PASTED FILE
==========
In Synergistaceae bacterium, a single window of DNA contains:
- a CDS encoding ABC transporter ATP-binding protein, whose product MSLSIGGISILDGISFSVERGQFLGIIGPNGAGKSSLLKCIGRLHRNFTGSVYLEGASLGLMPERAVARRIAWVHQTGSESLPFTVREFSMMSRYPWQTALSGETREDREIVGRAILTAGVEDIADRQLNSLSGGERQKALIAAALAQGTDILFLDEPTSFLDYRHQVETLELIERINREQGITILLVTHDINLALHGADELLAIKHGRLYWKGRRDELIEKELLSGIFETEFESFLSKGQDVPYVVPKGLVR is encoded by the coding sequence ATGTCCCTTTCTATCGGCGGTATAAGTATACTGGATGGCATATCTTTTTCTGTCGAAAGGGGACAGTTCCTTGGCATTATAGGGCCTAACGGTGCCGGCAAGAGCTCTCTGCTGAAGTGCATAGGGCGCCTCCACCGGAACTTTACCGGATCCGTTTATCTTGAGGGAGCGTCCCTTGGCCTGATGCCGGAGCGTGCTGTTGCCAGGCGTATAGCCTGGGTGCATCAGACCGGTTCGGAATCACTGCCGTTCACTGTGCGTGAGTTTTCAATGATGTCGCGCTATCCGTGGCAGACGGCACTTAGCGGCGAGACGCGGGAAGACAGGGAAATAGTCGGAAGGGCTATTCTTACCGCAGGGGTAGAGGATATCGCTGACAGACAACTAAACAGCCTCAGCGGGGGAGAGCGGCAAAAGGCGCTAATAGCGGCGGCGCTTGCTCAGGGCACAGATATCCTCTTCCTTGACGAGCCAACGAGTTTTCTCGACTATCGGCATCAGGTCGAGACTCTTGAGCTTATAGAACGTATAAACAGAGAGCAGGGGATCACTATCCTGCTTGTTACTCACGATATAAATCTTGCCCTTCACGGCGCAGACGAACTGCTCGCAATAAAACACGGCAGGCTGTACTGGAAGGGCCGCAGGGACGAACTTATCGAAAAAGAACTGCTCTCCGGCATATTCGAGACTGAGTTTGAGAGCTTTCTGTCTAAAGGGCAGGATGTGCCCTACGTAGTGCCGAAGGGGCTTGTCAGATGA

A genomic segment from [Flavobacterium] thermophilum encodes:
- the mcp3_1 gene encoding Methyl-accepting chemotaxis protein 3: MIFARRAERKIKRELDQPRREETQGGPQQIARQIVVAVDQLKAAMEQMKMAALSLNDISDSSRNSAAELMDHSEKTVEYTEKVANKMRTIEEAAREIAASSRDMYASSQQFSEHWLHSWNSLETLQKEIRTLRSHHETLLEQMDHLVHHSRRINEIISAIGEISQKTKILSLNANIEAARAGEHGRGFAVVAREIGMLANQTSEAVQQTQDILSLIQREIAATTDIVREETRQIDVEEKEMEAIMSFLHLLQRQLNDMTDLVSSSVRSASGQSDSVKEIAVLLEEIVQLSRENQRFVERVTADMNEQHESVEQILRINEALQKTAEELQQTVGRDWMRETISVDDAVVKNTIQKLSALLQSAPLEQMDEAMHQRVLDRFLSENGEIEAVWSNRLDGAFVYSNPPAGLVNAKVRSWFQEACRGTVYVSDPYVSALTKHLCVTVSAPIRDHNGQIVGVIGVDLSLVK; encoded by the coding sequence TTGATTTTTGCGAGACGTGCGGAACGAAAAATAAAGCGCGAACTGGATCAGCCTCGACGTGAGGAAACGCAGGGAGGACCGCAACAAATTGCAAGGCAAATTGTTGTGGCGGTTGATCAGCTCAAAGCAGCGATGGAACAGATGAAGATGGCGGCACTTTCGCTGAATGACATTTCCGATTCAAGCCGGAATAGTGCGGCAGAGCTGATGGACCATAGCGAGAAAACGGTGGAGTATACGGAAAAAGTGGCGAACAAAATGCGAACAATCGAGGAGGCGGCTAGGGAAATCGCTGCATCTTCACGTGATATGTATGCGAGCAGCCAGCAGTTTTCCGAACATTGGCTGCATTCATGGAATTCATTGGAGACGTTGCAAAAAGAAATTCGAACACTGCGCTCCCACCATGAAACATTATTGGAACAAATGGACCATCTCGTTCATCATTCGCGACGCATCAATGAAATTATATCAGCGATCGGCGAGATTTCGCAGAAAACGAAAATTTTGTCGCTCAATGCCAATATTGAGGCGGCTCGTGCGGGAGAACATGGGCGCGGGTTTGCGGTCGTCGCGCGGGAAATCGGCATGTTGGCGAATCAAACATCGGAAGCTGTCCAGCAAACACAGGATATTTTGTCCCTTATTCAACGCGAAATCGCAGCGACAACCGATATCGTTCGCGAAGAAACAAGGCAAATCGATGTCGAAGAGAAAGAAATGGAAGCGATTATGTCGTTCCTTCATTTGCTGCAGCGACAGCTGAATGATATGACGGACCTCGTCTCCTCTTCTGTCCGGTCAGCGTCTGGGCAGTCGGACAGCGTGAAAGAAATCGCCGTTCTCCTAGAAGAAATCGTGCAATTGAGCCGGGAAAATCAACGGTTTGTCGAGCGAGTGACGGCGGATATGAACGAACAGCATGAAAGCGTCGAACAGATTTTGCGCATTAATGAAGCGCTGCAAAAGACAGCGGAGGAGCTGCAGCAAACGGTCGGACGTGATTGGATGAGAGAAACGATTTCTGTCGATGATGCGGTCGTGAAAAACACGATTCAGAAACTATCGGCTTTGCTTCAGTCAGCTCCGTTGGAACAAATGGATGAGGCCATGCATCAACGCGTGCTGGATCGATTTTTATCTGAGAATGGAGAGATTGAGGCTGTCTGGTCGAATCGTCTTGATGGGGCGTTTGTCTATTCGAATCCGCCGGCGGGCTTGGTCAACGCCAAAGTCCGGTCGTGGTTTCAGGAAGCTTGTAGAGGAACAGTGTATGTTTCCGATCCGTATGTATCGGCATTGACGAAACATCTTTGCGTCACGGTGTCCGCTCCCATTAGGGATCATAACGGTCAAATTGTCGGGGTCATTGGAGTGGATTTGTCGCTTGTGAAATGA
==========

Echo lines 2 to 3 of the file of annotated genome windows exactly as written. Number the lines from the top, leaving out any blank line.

- a CDS encoding ABC transporter ATP-binding protein, whose product MSLSIGGISILDGISFSVERGQFLGIIGPNGAGKSSLLKCIGRLHRNFTGSVYLEGASLGLMPERAVARRIAWVHQTGSESLPFTVREFSMMSRYPWQTALSGETREDREIVGRAILTAGVEDIADRQLNSLSGGERQKALIAAALAQGTDILFLDEPTSFLDYRHQVETLELIERINREQGITILLVTHDINLALHGADELLAIKHGRLYWKGRRDELIEKELLSGIFETEFESFLSKGQDVPYVVPKGLVR is encoded by the coding sequence ATGTCCCTTTCTATCGGCGGTATAAGTATACTGGATGGCATATCTTTTTCTGTCGAAAGGGGACAGTTCCTTGGCATTATAGGGCCTAACGGTGCCGGCAAGAGCTCTCTGCTGAAGTGCATAGGGCGCCTCCACCGGAACTTTACCGGATCCGTTTATCTTGAGGGAGCGTCCCTTGGCCTGATGCCGGAGCGTGCTGTTGCCAGGCGTATAGCCTGGGTGCATCAGACCGGTTCGGAATCACTGCCGTTCACTGTGCGTGAGTTTTCAATGATGTCGCGCTATCCGTGGCAGACGGCACTTAGCGGCGAGACGCGGGAAGACAGGGAAATAGTCGGAAGGGCTATTCTTACCGCAGGGGTAGAGGATATCGCTGACAGACAACTAAACAGCCTCAGCGGGGGAGAGCGGCAAAAGGCGCTAATAGCGGCGGCGCTTGCTCAGGGCACAGATATCCTCTTCCTTGACGAGCCAACGAGTTTTCTCGACTATCGGCATCAGGTCGAGACTCTTGAGCTTATAGAACGTATAAACAGAGAGCAGGGGATCACTATCCTGCTTGTTACTCACGATATAAATCTTGCCCTTCACGGCGCAGACGAACTGCTCGCAATAAAACACGGCAGGCTGTACTGGAAGGGCCGCAGGGACGAACTTATCGAAAAAGAACTGCTCTCCGGCATATTCGAGACTGAGTTTGAGAGCTTTCTGTCTAAAGGGCAGGATGTGCCCTACGTAGTGCCGAAGGGGCTTGTCAGATGA

A genomic segment from [Flavobacterium] thermophilum encodes: